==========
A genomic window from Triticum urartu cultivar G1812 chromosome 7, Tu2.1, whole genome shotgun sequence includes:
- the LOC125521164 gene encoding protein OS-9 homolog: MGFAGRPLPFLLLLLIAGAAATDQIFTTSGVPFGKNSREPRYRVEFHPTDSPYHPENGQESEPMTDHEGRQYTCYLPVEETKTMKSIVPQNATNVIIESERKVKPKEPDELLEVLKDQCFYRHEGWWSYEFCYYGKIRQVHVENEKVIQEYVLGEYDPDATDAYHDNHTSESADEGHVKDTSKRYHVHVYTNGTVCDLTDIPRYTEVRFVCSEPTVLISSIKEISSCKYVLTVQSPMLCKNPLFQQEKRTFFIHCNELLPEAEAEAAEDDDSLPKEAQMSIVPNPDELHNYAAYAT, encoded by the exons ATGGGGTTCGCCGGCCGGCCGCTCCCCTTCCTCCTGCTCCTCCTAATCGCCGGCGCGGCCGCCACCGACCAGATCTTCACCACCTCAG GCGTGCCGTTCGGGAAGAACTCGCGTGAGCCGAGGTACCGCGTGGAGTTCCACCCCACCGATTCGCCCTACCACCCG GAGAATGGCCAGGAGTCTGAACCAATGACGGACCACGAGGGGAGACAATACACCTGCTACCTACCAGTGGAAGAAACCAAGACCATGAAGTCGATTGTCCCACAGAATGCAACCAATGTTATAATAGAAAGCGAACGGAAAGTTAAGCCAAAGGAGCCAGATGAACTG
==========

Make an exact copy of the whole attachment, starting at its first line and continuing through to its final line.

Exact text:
A genomic window from Triticum urartu cultivar G1812 chromosome 7, Tu2.1, whole genome shotgun sequence includes:
- the LOC125521164 gene encoding protein OS-9 homolog: MGFAGRPLPFLLLLLIAGAAATDQIFTTSGVPFGKNSREPRYRVEFHPTDSPYHPENGQESEPMTDHEGRQYTCYLPVEETKTMKSIVPQNATNVIIESERKVKPKEPDELLEVLKDQCFYRHEGWWSYEFCYYGKIRQVHVENEKVIQEYVLGEYDPDATDAYHDNHTSESADEGHVKDTSKRYHVHVYTNGTVCDLTDIPRYTEVRFVCSEPTVLISSIKEISSCKYVLTVQSPMLCKNPLFQQEKRTFFIHCNELLPEAEAEAAEDDDSLPKEAQMSIVPNPDELHNYAAYAT, encoded by the exons ATGGGGTTCGCCGGCCGGCCGCTCCCCTTCCTCCTGCTCCTCCTAATCGCCGGCGCGGCCGCCACCGACCAGATCTTCACCACCTCAG GCGTGCCGTTCGGGAAGAACTCGCGTGAGCCGAGGTACCGCGTGGAGTTCCACCCCACCGATTCGCCCTACCACCCG GAGAATGGCCAGGAGTCTGAACCAATGACGGACCACGAGGGGAGACAATACACCTGCTACCTACCAGTGGAAGAAACCAAGACCATGAAGTCGATTGTCCCACAGAATGCAACCAATGTTATAATAGAAAGCGAACGGAAAGTTAAGCCAAAGGAGCCAGATGAACTG